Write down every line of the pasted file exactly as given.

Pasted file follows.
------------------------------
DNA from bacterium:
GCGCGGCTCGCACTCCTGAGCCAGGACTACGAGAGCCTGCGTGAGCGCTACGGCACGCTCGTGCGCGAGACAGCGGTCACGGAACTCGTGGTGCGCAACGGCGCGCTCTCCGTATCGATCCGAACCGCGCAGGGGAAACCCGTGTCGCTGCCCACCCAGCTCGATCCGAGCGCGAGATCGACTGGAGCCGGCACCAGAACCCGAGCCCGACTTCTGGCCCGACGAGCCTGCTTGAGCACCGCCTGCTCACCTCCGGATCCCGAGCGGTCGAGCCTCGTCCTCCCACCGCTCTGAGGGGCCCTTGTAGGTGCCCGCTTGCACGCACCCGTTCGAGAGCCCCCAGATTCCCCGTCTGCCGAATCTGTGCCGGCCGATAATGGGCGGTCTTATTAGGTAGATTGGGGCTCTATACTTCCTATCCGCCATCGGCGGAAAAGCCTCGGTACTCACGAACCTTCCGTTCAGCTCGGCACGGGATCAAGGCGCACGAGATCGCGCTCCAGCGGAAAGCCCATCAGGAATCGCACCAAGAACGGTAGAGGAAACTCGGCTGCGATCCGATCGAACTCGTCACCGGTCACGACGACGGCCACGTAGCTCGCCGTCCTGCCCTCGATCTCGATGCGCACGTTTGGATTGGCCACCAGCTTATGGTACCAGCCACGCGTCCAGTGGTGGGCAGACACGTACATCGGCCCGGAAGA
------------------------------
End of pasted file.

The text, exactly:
DNA from bacterium:
GCGCGGCTCGCACTCCTGAGCCAGGACTACGAGAGCCTGCGTGAGCGCTACGGCACGCTCGTGCGCGAGACAGCGGTCACGGAACTCGTGGTGCGCAACGGCGCGCTCTCCGTATCGATCCGAACCGCGCAGGGGAAACCCGTGTCGCTGCCCACCCAGCTCGATCCGAGCGCGAGATCGACTGGAGCCGGCACCAGAACCCGAGCCCGACTTCTGGCCCGACGAGCCTGCTTGAGCACCGCCTGCTCACCTCCGGATCCCGAGCGGTCGAGCCTCGTCCTCCCACCGCTCTGAGGGGCCCTTGTAGGTGCCCGCTTGCACGCACCCGTTCGAGAGCCCCCAGATTCCCCGTCTGCCGAATCTGTGCCGGCCGATAATGGGCGGTCTTATTAGGTAGATTGGGGCTCTATACTTCCTATCCGCCATCGGCGGAAAAGCCTCGGTACTCACGAACCTTCCGTTCAGCTCGGCACGGGATCAAGGCGCACGAGATCGCGCTCCAGCGGAAAGCCCATCAGGAATCGCACCAAGAACGGTAGAGGAAACTCGGCTGCGATCCGATCGAACTCGTCACCGGTCACGACGACGGCCACGTAGCTCGCCGTCCTGCCCTCGATCTCGATGCGCACGTTTGGATTGGCCACCAGCTTATGGTACCAGCCACGCGTCCAGTGGTGGGCAGACACGTACATCGGCCCGGAAGA